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4 lifestyle communities stocks

It seems like there’s a different megatrend every few weeks (and a new thematic Exchange Traded Fund (ETF)) for investors to back. In the past few months, there have been thematic ETFs on hydrogen companies, cryptocurrency innovators, blockchain and semiconductors.

Thematic ETFs are a good investment tool, provided they’re based on long-term structural trends rather than fads, are true-to-label, and are used sparingly in portfolios. The risk is that inexperienced investors are seduced by the appeal of “megatrend” investing.

Most megatrends look compelling, on paper. But how many genuine megatrends exist, and has the market already priced the trend’s potential into company valuations? A fund manager recently warned that investors are becoming “theme junkies” – a sentiment I agree with.

I follow trends closely and often combine top-down industry analysis with bottom-up company selection. Over the years, I’ve realised two things with megatrend investing: the best trends are usually the most obvious, and megatrends take longer to play out than investors realise.

Ageing is an example. It’s a no-brainer that developed nations will have larger, older populations in the coming decades. About a third of Australia’s population will be 55 years or older by 2050, from just over 25% now, Australian Bureau of Statistics data shows.

Life expectancy at birth will rise from 80.9 years for men and 85 years for women in 2018, to 86.8 years for men and 89.3 years for women by 2061, the latest Federal Government Intergenerational Report shows. Imagine what society will look like over the next four decades when people are living well into their ‘80s, on average.

Now, consider what rising life expectancy means for the healthcare sector. Across developed nations, people are spending more on healthcare services that help them live longer, pain-free lives. It’s a safe bet that healthcare will become Australia’s fastest-growing industry over the next decade, and that its share of GDP (currently 10%) will grow substantially.

The ageing population and healthcare megatrends are hardly new. Nor nearly as exciting as investing in artificial intelligence, crypto firms, hydrogen or fintech technology/blockchain companies. But I’d argue the ageing population and healthcare megatrends will last much longer and provide stronger risk-adjusted returns.

The ageing population megatrend is particularly interesting. Australia has an estimated 5.9 million Baby Boomers (born between 1946 and 1964). By 2030, the youngest of the Boomers will be 66. The signs point to a mass exodus from the workforce (at least from full-time work) for many Baby Boomers by the end of this decade.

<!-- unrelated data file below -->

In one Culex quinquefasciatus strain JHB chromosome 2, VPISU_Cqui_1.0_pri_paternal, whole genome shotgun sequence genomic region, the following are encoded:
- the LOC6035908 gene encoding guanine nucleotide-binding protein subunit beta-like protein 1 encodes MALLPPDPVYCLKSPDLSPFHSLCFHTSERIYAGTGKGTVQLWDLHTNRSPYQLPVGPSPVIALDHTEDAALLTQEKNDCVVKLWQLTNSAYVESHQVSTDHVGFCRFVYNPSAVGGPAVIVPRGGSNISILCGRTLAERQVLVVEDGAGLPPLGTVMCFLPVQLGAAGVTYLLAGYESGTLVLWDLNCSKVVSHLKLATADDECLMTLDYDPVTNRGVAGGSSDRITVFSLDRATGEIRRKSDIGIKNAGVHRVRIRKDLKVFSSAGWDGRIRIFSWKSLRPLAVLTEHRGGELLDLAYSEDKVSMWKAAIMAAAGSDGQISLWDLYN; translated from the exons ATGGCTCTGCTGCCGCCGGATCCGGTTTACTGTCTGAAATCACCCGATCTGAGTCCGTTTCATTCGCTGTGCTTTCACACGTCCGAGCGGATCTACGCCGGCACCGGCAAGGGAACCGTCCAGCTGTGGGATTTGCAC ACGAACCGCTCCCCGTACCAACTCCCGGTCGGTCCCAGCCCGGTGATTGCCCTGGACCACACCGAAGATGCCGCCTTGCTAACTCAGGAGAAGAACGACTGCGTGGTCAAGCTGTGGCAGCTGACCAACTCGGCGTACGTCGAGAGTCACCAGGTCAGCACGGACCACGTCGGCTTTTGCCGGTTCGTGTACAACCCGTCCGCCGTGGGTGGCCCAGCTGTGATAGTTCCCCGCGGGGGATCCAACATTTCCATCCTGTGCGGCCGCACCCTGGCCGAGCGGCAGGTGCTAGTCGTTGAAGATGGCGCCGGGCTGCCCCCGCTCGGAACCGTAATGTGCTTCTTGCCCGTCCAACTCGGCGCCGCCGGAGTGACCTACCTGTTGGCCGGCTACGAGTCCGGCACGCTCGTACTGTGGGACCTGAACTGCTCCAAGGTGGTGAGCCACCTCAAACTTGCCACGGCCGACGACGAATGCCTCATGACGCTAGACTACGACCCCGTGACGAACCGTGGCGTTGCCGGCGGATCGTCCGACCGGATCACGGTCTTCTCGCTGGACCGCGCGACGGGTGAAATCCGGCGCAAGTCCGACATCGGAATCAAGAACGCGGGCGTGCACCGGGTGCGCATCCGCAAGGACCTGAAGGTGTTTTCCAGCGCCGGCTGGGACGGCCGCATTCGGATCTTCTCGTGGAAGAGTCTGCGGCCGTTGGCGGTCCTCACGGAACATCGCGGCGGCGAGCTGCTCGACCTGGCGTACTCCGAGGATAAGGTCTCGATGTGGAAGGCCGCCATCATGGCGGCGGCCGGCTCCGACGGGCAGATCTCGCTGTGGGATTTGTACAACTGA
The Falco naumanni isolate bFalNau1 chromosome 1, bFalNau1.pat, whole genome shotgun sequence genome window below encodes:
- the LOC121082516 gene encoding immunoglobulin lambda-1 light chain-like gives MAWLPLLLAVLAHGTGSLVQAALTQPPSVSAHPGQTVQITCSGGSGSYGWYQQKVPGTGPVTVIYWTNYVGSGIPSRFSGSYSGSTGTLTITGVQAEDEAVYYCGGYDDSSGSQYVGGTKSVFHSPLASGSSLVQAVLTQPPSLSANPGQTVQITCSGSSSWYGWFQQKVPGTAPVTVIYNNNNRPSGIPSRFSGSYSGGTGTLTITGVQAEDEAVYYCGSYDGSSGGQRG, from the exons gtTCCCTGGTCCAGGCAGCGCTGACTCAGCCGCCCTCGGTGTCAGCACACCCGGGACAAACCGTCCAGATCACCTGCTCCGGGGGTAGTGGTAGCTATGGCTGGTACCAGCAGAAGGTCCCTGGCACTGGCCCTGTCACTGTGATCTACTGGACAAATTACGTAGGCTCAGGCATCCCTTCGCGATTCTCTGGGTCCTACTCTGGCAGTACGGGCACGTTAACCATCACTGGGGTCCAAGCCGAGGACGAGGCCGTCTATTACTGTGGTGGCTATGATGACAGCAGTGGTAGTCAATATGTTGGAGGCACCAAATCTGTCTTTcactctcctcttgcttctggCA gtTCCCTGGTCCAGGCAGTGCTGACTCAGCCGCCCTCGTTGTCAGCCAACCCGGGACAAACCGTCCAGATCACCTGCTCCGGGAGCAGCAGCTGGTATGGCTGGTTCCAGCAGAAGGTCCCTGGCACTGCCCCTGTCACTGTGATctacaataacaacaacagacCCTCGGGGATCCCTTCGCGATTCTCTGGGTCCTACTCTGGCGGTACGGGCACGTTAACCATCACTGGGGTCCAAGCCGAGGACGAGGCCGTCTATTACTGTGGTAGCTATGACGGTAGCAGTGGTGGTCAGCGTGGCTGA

In the US, Forbes magazine recently dubbed the Baby Boomer workforce exodus as the “Great Retirement”. US surveys have shown a sharp increase in the number of Baby Boomers planning to bring their retirement forward. Covid has had an impact. Just as many younger people are considering quitting their job (the “Great Resignation”), many older people are considering retiring earlier. Some, no doubt, are encouraged by rising wealth from shares and property.

Who knows if the survey findings will match reality? I’m sceptical. Livings costs will eventually catch up with younger people who have changed priorities after Covid. And many older people I know (myself included!) like working and dread the thought of semi- or full-time retirement.

But the broad trend is clear: many more Australians retiring between now and 2030.


Playing the ageing trend

It’s ironic that the best megatrend of them all – an ageing population – is not represented by thematic ETFs on the ASX. The closest way to play the trend is through a few global healthcare ETFs (that benefit from older people spending more on medical services). Investors who want exposure to the trend need to pick stocks that cater to an ageing demographic.

My preference in the past few years has been property developers involved in lifestyle communities. These developments, aimed at seniors who want to live independently, look a lot less complicated than aged-care providers.

With interest rates at record lows and unlikely to rise by much anytime soon, downsizing is becoming a more attractive option for many retirees. They sell the family home and either buy or rent a smaller, more maintainable property in a lifestyle community. In turn, that frees up capital for retirees to supplement low investment returns and have a better lifestyle.

In May, I covered this downsizing trend, nominating Lifestyle Communities (LIC) and Ingenia Communities Group (INA) as two preferred ideas.

I expected Lifestyle Communities, a provider of independent-living properties in Melbourne, to have a short period of price consolidation, and that happened between May and July. The stock has rallied from $13.75 since that story to $20.27, having hit a 52-week high of $23.85.

Lifestyle Communities (LIC)

Source: ASX